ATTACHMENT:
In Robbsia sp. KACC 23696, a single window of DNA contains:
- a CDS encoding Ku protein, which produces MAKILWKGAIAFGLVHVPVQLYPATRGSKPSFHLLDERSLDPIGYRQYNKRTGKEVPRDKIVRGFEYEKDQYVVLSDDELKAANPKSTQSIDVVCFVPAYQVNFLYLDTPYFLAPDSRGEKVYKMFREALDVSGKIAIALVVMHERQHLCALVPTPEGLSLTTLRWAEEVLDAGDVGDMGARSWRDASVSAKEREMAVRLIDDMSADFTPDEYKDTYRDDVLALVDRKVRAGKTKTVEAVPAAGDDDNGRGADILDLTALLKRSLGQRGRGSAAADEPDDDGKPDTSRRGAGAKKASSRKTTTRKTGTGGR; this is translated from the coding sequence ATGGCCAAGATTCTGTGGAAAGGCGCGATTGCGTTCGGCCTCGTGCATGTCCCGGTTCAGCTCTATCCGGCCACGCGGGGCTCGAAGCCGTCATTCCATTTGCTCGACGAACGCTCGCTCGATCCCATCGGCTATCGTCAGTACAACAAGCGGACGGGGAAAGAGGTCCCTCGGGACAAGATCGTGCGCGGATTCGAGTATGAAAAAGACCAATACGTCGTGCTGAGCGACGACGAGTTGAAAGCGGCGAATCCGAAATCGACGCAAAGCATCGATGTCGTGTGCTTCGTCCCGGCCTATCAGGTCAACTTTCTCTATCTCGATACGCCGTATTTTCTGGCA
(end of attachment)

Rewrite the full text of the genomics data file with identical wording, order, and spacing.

In Robbsia sp. KACC 23696, a single window of DNA contains:
- a CDS encoding Ku protein, which produces MAKILWKGAIAFGLVHVPVQLYPATRGSKPSFHLLDERSLDPIGYRQYNKRTGKEVPRDKIVRGFEYEKDQYVVLSDDELKAANPKSTQSIDVVCFVPAYQVNFLYLDTPYFLAPDSRGEKVYKMFREALDVSGKIAIALVVMHERQHLCALVPTPEGLSLTTLRWAEEVLDAGDVGDMGARSWRDASVSAKEREMAVRLIDDMSADFTPDEYKDTYRDDVLALVDRKVRAGKTKTVEAVPAAGDDDNGRGADILDLTALLKRSLGQRGRGSAAADEPDDDGKPDTSRRGAGAKKASSRKTTTRKTGTGGR; this is translated from the coding sequence ATGGCCAAGATTCTGTGGAAAGGCGCGATTGCGTTCGGCCTCGTGCATGTCCCGGTTCAGCTCTATCCGGCCACGCGGGGCTCGAAGCCGTCATTCCATTTGCTCGACGAACGCTCGCTCGATCCCATCGGCTATCGTCAGTACAACAAGCGGACGGGGAAAGAGGTCCCTCGGGACAAGATCGTGCGCGGATTCGAGTATGAAAAAGACCAATACGTCGTGCTGAGCGACGACGAGTTGAAAGCGGCGAATCCGAAATCGACGCAAAGCATCGATGTCGTGTGCTTCGTCCCGGCCTATCAGGTCAACTTTCTCTATCTCGATACGCCGTATTTTCTGGCA